I was having a conversation with a close friend who was describing a relationship she was not in and sharing the reason why. She started telling me about what he thinks, but after a number of pointed questions. It became clear that there was that which he actually said, and those areas where she’d filled in the blanks. Because we’re good friends, I was able to suggest to her that she wasn’t engaging in honest conversation with the man but had superimposed many of her suppositions and created an outcome that perhaps neither wanted. Feeling smug, which I am wont to do after scoring a rare victory where she conceded the point. It didn’t take long before she turned the tables and asks me to consider my own history and wondered if perhaps honest conversations might have created different outcomes for me. She didn’t quite throw my two divorces in my face, I think she was saving them in case she needed more ammunition.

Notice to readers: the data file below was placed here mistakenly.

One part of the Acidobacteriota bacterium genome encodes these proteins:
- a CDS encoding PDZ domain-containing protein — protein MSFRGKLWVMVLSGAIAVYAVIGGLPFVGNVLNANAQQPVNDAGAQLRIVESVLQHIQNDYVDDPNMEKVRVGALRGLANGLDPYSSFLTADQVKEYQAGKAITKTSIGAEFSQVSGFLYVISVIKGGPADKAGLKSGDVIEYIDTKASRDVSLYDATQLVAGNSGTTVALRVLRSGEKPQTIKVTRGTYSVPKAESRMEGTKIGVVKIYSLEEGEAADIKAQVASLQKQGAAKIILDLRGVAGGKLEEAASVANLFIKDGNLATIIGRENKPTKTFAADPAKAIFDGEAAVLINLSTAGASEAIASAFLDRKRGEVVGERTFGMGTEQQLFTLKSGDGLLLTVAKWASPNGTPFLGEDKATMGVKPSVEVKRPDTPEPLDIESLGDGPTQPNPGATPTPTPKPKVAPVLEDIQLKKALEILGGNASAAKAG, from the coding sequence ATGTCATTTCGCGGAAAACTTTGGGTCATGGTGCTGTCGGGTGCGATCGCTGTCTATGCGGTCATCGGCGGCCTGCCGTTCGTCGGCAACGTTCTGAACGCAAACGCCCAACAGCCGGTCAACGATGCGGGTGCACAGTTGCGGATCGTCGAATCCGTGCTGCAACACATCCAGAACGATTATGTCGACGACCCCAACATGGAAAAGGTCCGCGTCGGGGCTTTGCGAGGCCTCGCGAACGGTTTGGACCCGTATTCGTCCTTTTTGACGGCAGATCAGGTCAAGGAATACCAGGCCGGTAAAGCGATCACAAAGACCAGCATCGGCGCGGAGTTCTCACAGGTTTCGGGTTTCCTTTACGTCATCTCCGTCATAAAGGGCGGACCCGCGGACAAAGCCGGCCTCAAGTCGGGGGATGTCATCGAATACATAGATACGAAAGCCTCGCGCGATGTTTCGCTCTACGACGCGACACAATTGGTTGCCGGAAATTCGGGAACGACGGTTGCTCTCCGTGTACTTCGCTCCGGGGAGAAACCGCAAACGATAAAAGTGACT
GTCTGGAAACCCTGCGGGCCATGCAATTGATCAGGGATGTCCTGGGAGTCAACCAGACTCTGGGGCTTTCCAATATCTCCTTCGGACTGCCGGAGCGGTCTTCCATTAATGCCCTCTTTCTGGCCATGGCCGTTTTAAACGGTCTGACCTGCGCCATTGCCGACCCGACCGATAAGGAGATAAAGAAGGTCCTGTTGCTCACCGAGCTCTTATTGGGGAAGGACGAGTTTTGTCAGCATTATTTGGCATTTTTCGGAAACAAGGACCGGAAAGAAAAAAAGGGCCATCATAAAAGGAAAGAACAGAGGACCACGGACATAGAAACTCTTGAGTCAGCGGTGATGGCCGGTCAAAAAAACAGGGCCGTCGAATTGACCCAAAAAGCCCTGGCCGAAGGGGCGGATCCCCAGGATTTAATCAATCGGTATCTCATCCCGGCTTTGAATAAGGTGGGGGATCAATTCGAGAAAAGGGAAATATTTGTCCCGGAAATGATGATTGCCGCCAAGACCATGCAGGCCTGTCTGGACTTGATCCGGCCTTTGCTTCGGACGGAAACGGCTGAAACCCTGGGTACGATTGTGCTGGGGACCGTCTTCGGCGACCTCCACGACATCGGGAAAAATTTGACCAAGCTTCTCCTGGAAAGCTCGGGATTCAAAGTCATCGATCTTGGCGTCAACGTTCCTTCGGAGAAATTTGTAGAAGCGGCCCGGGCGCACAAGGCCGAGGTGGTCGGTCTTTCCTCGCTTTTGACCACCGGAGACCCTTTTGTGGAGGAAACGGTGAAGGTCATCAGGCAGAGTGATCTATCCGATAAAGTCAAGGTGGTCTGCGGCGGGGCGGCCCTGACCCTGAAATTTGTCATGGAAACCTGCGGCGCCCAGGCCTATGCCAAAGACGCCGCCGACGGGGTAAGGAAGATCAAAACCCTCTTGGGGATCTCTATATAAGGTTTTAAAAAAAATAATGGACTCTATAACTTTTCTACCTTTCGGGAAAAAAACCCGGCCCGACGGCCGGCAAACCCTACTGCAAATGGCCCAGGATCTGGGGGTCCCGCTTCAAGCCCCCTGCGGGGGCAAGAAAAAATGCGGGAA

I looked back at my own failed relationships and decided that perhaps I could have done better in the honesty department. I conceded some of those relationships shouldn’t have gone past the first date. Let me be clear that honest conversation is not the opposite of lying. You can tell only the truth without ever sharing the important things that could end a relationship if you fail to discuss them or strengthen your bond should you dare.